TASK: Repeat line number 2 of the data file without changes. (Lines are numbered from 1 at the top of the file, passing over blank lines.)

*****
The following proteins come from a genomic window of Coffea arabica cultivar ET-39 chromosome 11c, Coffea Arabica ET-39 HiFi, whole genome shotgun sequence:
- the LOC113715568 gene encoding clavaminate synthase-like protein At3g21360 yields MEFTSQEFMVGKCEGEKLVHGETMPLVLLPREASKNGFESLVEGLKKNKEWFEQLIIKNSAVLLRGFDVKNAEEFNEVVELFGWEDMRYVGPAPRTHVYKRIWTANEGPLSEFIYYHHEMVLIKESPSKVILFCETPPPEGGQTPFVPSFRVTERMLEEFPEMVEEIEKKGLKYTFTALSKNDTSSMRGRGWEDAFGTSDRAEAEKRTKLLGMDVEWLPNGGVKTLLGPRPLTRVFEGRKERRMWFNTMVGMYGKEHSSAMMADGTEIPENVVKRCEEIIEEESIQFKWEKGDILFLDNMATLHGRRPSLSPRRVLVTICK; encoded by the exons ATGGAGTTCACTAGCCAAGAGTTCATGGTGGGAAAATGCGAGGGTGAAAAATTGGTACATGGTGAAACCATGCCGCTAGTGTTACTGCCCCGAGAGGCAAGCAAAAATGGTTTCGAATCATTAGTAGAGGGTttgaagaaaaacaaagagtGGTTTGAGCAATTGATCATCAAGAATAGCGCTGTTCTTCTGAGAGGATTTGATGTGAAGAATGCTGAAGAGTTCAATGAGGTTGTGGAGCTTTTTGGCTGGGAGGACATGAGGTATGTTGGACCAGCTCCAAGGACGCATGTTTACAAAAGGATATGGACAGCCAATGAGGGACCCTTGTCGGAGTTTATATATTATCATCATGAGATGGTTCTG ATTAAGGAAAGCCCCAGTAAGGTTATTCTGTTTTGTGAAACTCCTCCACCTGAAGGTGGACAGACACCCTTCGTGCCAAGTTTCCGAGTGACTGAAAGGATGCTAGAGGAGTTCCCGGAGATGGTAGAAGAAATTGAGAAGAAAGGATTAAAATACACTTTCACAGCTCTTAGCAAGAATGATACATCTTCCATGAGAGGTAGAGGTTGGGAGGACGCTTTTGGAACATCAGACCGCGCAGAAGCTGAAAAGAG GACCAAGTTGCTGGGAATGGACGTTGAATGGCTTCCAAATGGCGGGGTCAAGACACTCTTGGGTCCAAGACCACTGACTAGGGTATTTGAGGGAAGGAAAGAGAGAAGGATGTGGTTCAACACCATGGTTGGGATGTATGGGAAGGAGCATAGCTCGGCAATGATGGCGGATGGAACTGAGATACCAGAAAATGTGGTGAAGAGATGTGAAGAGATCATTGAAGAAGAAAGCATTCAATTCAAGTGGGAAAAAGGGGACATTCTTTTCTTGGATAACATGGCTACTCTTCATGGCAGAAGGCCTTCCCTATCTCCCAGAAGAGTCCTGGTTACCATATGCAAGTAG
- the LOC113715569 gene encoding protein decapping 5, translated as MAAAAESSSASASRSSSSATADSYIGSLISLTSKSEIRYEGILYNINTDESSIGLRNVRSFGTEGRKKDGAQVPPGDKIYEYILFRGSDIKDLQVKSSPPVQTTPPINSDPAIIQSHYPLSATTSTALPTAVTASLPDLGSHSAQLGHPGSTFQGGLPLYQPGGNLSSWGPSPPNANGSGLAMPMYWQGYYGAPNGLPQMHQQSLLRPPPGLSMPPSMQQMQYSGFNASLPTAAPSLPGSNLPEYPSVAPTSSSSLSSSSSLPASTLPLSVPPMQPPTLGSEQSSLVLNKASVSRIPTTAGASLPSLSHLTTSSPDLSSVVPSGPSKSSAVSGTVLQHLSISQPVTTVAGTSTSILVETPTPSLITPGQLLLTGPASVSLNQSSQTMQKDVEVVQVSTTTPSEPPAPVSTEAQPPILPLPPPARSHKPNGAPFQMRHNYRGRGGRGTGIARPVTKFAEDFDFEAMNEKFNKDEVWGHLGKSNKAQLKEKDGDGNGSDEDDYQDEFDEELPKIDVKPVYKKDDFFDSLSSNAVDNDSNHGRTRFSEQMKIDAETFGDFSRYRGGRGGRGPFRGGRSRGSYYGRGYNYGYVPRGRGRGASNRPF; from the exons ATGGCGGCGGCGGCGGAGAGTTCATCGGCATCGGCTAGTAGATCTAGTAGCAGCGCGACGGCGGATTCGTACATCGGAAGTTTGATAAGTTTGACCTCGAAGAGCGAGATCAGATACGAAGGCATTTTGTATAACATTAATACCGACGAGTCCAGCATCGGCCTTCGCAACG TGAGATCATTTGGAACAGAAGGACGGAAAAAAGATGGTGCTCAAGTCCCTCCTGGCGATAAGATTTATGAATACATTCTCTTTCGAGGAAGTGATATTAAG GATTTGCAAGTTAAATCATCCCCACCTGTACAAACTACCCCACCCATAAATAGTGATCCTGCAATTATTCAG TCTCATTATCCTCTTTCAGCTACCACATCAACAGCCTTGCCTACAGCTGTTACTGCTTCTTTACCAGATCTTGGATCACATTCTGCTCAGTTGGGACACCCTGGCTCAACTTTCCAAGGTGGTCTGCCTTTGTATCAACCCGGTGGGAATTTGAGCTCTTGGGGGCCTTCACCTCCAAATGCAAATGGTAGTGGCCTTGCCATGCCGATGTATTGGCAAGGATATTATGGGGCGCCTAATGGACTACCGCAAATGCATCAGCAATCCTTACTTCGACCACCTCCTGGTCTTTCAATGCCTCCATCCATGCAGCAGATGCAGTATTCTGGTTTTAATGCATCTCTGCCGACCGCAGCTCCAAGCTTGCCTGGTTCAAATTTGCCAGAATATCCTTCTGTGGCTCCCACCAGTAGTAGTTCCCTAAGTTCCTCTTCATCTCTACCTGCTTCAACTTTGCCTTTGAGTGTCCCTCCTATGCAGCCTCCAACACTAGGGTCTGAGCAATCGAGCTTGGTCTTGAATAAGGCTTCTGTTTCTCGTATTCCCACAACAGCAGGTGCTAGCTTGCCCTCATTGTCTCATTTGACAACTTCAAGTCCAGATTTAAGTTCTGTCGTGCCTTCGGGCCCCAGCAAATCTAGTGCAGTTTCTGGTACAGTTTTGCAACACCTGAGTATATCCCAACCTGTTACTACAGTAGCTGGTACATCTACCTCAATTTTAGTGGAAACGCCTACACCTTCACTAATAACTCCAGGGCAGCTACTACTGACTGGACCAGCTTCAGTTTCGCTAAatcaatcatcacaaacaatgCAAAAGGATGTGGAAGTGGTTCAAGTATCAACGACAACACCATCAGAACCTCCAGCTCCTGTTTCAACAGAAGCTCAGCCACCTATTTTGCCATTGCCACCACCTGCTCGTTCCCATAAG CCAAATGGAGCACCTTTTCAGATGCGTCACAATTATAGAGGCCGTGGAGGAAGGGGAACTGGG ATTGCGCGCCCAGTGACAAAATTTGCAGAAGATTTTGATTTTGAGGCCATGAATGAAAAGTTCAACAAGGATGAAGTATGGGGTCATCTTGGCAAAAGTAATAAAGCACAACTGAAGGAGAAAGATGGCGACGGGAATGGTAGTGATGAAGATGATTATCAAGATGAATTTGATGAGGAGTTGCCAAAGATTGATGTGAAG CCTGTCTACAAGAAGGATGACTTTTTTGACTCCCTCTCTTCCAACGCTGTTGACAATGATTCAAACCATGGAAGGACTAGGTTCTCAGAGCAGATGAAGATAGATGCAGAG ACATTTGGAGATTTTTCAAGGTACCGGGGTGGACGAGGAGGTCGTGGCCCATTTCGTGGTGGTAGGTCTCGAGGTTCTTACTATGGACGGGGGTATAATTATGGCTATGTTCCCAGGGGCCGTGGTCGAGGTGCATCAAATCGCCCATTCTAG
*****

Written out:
- the LOC113715568 gene encoding clavaminate synthase-like protein At3g21360 yields MEFTSQEFMVGKCEGEKLVHGETMPLVLLPREASKNGFESLVEGLKKNKEWFEQLIIKNSAVLLRGFDVKNAEEFNEVVELFGWEDMRYVGPAPRTHVYKRIWTANEGPLSEFIYYHHEMVLIKESPSKVILFCETPPPEGGQTPFVPSFRVTERMLEEFPEMVEEIEKKGLKYTFTALSKNDTSSMRGRGWEDAFGTSDRAEAEKRTKLLGMDVEWLPNGGVKTLLGPRPLTRVFEGRKERRMWFNTMVGMYGKEHSSAMMADGTEIPENVVKRCEEIIEEESIQFKWEKGDILFLDNMATLHGRRPSLSPRRVLVTICK; encoded by the exons ATGGAGTTCACTAGCCAAGAGTTCATGGTGGGAAAATGCGAGGGTGAAAAATTGGTACATGGTGAAACCATGCCGCTAGTGTTACTGCCCCGAGAGGCAAGCAAAAATGGTTTCGAATCATTAGTAGAGGGTttgaagaaaaacaaagagtGGTTTGAGCAATTGATCATCAAGAATAGCGCTGTTCTTCTGAGAGGATTTGATGTGAAGAATGCTGAAGAGTTCAATGAGGTTGTGGAGCTTTTTGGCTGGGAGGACATGAGGTATGTTGGACCAGCTCCAAGGACGCATGTTTACAAAAGGATATGGACAGCCAATGAGGGACCCTTGTCGGAGTTTATATATTATCATCATGAGATGGTTCTG ATTAAGGAAAGCCCCAGTAAGGTTATTCTGTTTTGTGAAACTCCTCCACCTGAAGGTGGACAGACACCCTTCGTGCCAAGTTTCCGAGTGACTGAAAGGATGCTAGAGGAGTTCCCGGAGATGGTAGAAGAAATTGAGAAGAAAGGATTAAAATACACTTTCACAGCTCTTAGCAAGAATGATACATCTTCCATGAGAGGTAGAGGTTGGGAGGACGCTTTTGGAACATCAGACCGCGCAGAAGCTGAAAAGAG GACCAAGTTGCTGGGAATGGACGTTGAATGGCTTCCAAATGGCGGGGTCAAGACACTCTTGGGTCCAAGACCACTGACTAGGGTATTTGAGGGAAGGAAAGAGAGAAGGATGTGGTTCAACACCATGGTTGGGATGTATGGGAAGGAGCATAGCTCGGCAATGATGGCGGATGGAACTGAGATACCAGAAAATGTGGTGAAGAGATGTGAAGAGATCATTGAAGAAGAAAGCATTCAATTCAAGTGGGAAAAAGGGGACATTCTTTTCTTGGATAACATGGCTACTCTTCATGGCAGAAGGCCTTCCCTATCTCCCAGAAGAGTCCTGGTTACCATATGCAAGTAG